Due to many factors, commercial banks offer traditionally lower rates. They leverage relationships and can be easy to work with if you have a pre-existing relationship.

Leasing Companies

Who They Are

These are companies who have a greater stake in the aircraft. They'll want to lease the aircraft to you and then own the aircraft at the end of the term.


Your payments are typically similar or lower compared to commercial banks and there is no residual risk to you.


Who They Are

ECAs stands for Export Credit Agencies. Some examples include the United States Export Import Bank (Exlm) or Export Development Canada (EDC) and focus on exporting goods from their respective countries. For Textron Aviation, this would include exports from the United States to other countries.


You're likely to find lower interest rates internationally with ECAs. They also are available in many different countries around the world where commercial banks or local options may not be available or are more expensive.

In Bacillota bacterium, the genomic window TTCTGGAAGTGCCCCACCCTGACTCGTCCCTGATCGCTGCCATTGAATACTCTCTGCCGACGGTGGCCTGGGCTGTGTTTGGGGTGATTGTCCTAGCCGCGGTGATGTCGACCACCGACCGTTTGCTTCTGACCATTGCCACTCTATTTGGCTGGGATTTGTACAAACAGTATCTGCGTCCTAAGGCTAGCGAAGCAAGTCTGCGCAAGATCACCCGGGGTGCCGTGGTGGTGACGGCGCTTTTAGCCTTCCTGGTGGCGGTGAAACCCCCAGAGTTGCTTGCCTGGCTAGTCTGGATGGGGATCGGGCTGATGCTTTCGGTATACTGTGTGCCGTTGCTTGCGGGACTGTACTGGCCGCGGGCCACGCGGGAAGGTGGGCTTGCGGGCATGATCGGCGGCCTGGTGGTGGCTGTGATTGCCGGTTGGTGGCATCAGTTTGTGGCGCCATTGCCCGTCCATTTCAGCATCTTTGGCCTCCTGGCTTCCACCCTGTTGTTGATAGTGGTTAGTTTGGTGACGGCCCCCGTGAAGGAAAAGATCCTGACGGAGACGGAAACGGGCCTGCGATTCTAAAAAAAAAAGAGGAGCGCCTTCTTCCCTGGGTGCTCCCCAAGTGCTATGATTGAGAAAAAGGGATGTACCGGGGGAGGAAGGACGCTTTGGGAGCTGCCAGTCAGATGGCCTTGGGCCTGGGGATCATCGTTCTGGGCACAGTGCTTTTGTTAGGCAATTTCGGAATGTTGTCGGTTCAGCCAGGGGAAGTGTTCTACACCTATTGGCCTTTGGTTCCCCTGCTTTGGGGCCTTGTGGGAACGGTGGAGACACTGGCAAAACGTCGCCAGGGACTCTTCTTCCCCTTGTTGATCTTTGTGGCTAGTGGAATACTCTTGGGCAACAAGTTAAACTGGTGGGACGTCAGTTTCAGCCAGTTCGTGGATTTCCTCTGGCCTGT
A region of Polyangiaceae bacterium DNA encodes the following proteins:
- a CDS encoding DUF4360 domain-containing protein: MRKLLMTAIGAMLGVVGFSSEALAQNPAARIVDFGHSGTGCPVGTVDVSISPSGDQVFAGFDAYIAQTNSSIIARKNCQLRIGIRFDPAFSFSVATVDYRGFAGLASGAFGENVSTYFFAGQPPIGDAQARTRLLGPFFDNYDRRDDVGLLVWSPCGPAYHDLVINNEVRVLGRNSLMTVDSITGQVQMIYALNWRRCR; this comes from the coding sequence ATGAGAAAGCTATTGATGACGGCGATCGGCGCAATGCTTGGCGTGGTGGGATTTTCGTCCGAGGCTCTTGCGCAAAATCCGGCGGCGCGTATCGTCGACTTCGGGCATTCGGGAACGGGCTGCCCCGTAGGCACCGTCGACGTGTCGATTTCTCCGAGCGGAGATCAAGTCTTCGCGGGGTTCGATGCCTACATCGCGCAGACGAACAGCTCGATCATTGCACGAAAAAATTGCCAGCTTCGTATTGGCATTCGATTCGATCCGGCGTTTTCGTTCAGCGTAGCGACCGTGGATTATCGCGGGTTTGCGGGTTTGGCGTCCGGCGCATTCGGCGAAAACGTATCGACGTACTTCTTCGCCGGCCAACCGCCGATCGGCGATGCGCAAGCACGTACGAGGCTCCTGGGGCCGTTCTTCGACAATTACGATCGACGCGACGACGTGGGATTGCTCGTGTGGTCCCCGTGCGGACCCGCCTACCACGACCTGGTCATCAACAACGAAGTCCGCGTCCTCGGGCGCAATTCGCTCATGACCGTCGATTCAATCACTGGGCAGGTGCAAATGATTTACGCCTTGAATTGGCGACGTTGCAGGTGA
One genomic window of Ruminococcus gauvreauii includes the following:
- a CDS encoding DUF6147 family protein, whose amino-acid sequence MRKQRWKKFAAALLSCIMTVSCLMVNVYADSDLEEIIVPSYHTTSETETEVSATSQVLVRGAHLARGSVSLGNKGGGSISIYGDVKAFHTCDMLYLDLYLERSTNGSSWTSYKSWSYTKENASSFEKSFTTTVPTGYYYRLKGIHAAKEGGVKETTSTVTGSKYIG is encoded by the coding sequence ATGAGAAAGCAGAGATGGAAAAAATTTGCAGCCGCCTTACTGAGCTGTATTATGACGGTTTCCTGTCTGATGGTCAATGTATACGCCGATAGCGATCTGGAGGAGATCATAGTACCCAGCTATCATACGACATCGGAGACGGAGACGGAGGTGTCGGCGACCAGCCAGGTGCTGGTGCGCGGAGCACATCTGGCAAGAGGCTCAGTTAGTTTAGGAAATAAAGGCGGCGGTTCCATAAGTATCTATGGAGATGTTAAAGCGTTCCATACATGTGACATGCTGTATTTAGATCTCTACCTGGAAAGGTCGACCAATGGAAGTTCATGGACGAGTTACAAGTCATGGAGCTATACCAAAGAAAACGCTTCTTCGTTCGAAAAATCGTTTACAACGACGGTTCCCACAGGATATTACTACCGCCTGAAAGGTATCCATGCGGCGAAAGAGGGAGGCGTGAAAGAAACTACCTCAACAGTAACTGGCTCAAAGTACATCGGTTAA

• 3 Years of Financials or Tax Returns on the Business

  • Ownership Structure of Company

  • Nature and History of Business

  • Formation Documents

  • Personal Financial Statements and 3 Years Tax Returns for Shareholders

    • a. If Personal Guarantors are required


  • Loan Amount/Advance Rate/Loan to Value

    These terms are all interchangeable. It is the amount you are financing with a lender, expressed as an amount or percent of purchase price.

  • Term vs. Amortization

    The term is the amount of time you have to pay on your loan. Amortization determines the rate at which the principal balance is reduced. In aviation, it is most common to have a shorter term than amortization period.

  • Floating vs. Fixed Rates

    The decision between these two options rests with you. Fixed rates, as indicated by the name, stay fixed throughout your loan while floating rates change periodically based on the market.

  • Index

    Your rate is tied to an index. It serves as the baseline of your rate with other contributing factors determining the rate you receive.

  • Spread

    Refers to the difference between the index and the ultimate rate you receive. It is based on your financial strength and condition.